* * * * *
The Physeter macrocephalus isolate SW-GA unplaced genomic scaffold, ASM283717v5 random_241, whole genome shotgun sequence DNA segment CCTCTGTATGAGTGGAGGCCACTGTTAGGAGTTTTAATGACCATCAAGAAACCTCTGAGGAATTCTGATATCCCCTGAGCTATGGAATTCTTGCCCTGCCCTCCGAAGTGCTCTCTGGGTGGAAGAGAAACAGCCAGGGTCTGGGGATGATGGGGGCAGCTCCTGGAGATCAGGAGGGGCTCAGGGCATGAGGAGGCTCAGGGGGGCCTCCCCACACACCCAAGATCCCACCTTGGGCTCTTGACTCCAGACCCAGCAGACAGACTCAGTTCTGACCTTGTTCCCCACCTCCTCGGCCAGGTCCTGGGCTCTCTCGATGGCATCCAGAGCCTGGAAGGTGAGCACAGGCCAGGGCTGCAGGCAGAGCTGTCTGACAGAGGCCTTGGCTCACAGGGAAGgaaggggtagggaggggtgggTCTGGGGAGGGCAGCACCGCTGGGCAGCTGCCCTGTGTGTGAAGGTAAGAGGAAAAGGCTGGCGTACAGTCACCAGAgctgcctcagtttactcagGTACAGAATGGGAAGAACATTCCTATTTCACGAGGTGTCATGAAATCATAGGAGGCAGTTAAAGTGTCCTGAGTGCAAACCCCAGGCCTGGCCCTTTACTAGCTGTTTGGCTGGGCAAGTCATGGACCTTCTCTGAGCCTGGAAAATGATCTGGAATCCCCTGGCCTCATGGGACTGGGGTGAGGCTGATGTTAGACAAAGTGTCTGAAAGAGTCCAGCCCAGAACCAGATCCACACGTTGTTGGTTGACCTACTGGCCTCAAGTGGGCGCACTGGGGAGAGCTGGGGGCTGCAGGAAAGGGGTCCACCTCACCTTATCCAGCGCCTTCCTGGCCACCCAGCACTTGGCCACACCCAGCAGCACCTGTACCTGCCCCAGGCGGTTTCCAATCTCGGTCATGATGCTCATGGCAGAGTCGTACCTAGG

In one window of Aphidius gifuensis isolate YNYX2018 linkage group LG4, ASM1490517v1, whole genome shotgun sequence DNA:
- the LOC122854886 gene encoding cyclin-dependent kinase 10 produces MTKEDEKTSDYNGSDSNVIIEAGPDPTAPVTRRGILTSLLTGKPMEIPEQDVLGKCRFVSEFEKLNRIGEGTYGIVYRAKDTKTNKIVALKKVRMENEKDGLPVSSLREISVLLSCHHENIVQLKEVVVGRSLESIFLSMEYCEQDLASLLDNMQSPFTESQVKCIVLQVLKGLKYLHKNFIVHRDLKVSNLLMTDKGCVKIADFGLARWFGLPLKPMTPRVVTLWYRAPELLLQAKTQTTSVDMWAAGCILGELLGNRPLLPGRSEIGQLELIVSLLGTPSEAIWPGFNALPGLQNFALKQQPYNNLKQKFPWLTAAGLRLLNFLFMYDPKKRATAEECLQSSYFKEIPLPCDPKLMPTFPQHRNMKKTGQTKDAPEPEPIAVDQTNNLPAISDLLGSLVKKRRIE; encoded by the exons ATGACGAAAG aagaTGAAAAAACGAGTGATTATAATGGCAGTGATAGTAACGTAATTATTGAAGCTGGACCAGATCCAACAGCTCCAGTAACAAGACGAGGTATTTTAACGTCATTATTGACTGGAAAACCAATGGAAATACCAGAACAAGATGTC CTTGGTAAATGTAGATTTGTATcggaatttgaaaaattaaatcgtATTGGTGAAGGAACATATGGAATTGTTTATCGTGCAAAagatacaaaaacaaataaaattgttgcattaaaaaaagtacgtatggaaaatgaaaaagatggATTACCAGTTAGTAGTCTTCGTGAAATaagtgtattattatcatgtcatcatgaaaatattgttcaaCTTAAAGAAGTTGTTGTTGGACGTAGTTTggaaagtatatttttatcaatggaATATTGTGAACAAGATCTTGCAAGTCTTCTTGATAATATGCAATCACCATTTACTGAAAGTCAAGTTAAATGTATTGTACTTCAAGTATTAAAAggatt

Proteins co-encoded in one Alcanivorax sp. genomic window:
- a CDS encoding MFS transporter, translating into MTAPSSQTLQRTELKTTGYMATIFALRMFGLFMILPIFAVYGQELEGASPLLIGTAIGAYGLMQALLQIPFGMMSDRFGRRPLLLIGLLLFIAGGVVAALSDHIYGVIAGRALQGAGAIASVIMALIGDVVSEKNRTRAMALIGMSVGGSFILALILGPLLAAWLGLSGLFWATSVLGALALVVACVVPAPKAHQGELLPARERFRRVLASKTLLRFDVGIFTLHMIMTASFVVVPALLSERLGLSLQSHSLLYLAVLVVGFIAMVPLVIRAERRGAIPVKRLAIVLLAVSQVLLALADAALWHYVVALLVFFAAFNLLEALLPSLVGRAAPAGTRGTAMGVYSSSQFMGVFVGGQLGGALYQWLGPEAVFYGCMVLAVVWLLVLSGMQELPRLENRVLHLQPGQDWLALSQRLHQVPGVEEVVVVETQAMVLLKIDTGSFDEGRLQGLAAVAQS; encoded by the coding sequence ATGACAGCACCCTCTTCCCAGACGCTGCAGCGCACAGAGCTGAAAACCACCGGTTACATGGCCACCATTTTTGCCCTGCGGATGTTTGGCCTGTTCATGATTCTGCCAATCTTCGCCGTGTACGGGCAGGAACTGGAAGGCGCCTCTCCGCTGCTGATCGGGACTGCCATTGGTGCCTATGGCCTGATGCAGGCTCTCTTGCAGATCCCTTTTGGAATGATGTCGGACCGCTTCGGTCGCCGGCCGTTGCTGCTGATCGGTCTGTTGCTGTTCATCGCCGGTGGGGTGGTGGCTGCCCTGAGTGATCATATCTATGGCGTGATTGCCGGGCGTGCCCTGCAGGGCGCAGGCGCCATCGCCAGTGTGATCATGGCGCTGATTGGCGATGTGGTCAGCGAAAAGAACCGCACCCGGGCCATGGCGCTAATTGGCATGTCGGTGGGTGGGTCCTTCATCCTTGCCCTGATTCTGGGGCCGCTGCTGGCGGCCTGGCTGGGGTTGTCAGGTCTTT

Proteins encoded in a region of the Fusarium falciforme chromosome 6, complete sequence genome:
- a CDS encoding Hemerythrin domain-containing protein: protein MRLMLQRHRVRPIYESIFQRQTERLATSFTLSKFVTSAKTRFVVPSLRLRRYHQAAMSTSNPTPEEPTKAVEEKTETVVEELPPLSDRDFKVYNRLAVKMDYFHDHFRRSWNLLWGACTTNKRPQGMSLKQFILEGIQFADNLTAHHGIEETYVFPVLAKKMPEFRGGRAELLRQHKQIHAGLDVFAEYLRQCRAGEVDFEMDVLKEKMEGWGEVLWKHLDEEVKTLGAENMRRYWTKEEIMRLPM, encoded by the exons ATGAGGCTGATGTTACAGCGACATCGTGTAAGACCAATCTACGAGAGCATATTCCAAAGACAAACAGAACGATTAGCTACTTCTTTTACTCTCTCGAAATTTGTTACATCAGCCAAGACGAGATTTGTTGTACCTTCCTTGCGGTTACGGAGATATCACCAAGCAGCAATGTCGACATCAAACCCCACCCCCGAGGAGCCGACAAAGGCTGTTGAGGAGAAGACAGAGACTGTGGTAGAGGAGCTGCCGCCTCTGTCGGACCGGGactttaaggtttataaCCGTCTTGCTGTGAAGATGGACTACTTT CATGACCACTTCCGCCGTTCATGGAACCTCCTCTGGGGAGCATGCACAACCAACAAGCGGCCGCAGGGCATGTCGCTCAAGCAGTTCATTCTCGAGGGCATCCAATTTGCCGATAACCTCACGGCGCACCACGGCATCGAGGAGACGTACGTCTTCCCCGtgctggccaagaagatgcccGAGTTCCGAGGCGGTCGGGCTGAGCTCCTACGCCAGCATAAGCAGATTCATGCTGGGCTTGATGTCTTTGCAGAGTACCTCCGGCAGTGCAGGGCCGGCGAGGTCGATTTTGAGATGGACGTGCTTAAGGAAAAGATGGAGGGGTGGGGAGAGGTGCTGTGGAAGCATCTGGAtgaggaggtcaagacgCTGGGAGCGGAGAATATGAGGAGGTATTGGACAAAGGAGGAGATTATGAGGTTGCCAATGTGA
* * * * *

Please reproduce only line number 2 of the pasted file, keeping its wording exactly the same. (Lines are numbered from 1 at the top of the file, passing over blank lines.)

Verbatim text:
In one window of Aphidius gifuensis isolate YNYX2018 linkage group LG4, ASM1490517v1, whole genome shotgun sequence DNA: